Friday, January 16, 2015

Nine Years Ago from RYS.

Monday, January 16, 2006

Washington State Checks In.

With each new semester I want to believe that my students are going to be better. But after 5 years I am always disappointed.

We've just finished our first week of school. I provide a lengthy syllabus with instructions on everything from grading to attendance to dates of tests. Yet this weekend I received more than 20 emails asking questions that are easily found on the syllabus.

Not only do I distribute the syllabus, but we talk about it in class, and I take questions over the important matters. This might seem like a minor matter, but couldn't my time be better served on something other than replying to 20 emails that never should have been sent?

"How many tests are there?" one student writes. That's on page one under a heading called 'Tests.'

"I can't be here on January 19th. Will I miss anything?" Yes, there are three readings and a comprehension quiz all noted on the syllabus next to heading that says 'January 19th.' And, in the syllabus itself it tells you the policy on missing quizzes. That's page 2, under a heading called 'Quizzes.'

One student wrote, "I have a night class on Wednesday nights, and sometimes because of so much studing (sic) I oversleep. Do you have a policy on arriving late?" Yes, under the heading 'Late Policy' on page 3, you'll find all you need.

If this material doesn't sink in, I have grave concerns about the more intricate material that we cover in the actual class. Why aren't students listening, reading? Why aren't they plugged in to what the class is about, how it runs, what I expect? Do they really care so little that they can't be bothered to read the syllabus, or LISTEN to me when I read them the syllabus? These are the rules of the game, the rules of the road, the map to a final grade. And these are not freshmen either; most of my students are sophomores and juniors. You'd think they'd know better, or at least know better than to reveal themselves as complete dolts in the first week.

These students who have written in with questions on material they are expected to have learned in our first classes are starting in a hole with me. I already think they lack the intellectual rigor to do well in college. They already have shown me something of their abilities, their attention to detail. I'm already tired and it's just the second week.

What on earth do we have to do to get them to care about the class as much as we do?


  1. I had an epiphany.

    These snowflakes have had their asses so helicoptered that they haven't developed the skillset of self-direction and self-correction with the written instructions as their guide. They HAVE developed the habit of using electronic media to ask their friends, etc. information they could easily obtain themselves from a primary source.

    They are one of the reasons that a site like exists.

  2. Don't worry that your students are getting better. You have no control over that. You can make sure that YOU are a better instructor.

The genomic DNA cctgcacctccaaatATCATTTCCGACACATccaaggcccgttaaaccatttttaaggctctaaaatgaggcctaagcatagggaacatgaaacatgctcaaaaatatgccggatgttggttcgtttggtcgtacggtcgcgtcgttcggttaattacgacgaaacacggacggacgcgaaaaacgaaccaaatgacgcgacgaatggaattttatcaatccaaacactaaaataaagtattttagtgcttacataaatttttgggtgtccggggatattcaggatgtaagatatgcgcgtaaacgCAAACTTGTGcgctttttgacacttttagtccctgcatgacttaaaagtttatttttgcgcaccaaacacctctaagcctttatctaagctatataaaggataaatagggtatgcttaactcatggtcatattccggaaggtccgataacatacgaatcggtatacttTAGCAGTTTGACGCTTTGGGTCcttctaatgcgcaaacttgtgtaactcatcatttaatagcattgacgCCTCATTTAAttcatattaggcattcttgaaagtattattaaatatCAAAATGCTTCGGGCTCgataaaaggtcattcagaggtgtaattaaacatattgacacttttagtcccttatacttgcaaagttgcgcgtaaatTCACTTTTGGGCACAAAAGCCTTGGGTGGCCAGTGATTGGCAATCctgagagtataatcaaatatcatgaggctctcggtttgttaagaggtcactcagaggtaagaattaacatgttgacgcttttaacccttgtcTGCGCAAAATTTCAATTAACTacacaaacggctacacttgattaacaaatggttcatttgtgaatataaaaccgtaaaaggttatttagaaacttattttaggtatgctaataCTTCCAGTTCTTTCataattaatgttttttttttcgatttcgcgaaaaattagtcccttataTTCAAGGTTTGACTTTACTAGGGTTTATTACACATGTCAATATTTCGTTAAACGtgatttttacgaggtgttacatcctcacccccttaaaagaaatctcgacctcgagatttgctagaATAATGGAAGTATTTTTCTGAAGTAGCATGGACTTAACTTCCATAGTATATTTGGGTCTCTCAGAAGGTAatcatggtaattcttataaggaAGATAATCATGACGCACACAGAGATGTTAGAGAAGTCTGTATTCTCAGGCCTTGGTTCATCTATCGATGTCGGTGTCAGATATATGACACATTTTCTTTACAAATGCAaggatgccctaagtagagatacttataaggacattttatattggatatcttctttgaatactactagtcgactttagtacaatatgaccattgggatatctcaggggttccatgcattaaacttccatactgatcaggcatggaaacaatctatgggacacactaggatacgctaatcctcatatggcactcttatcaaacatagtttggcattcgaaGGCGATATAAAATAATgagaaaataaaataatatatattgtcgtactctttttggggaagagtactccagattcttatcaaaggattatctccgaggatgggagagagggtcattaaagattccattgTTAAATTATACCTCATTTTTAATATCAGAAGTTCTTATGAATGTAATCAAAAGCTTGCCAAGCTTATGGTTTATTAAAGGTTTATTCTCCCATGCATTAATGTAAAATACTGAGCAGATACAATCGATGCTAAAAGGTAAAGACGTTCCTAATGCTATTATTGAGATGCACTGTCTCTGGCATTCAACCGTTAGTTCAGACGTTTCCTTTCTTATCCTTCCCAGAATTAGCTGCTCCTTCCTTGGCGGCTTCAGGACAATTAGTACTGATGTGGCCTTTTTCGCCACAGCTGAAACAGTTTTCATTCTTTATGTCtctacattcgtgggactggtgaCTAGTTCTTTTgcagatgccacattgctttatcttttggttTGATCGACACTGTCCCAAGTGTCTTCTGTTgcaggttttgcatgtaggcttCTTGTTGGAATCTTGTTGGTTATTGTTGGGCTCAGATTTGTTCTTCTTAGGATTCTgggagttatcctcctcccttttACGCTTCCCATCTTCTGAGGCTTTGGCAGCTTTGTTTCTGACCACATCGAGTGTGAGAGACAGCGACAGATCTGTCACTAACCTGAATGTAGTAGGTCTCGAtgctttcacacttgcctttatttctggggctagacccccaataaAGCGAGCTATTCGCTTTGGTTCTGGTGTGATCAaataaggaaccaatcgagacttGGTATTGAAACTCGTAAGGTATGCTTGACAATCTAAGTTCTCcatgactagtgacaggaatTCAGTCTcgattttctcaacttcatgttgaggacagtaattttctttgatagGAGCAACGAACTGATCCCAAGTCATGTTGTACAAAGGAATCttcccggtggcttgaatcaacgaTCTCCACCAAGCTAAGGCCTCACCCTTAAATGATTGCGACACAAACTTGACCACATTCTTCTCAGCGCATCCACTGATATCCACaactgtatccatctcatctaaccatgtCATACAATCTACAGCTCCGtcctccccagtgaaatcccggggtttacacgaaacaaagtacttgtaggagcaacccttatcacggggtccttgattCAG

3. I'm tempted to set up a standard reply to emails like these, but worry that the snowflakes would complain to the dean about my attitude.

    1. I guess it depends on what the standard reply is. To me, it comes down to what I should write and what I'd like to write. The former keeps the dean at bay and keeps me employed. The latter would be a blast to write.

      What I should write: All of the administrative information is in the syllabus that I handed out on the first day. Please check there and your questions will be answered.

      What I'd love to write: I would have assumed that anyone admitted to this institution of higher learning is literate. I would appear to be excessively optimistic. Kindly pull your head out of your ass and ask your roommate to read you the syllabus. Then, you can put your head back in and contemplate the back of your throat.

  4. I have a image file I grabbed off of some social media site showing the Corona Beer "most interesting man in the world" with the text I don't always ignore your emails ... but when I do it's because the answer is in the syllabus. which I put into the slides for the first day.

    It cuts down on the dumb emails. A little.

  5. My syllabus is now 18 pages long and counting. Of course I don't expect students to read it, but it's still useful as a bludgeoning weapon, since I know what's in it. But hey, in my intro-astronomy-for-non-majors course, I need to be more gentle than that, since they're all terrified of science, so I just answer their questions. It's like opening junk mail: it in fact gives me more pleasure than most kinds of mail, since I know exactly what to do with it.

  6. I have a boilerplate:

    That's covered in page X of the {syllabus | student manual}. Here's a link to it: [link]. If you need clarification, just give another shout and I'd be happy to answer your specific question.

    If they bother to contact me for clarification, then the ensuing communication might enlighten me and lead to me wordsmithing the document to make it more explicit for next year's class.


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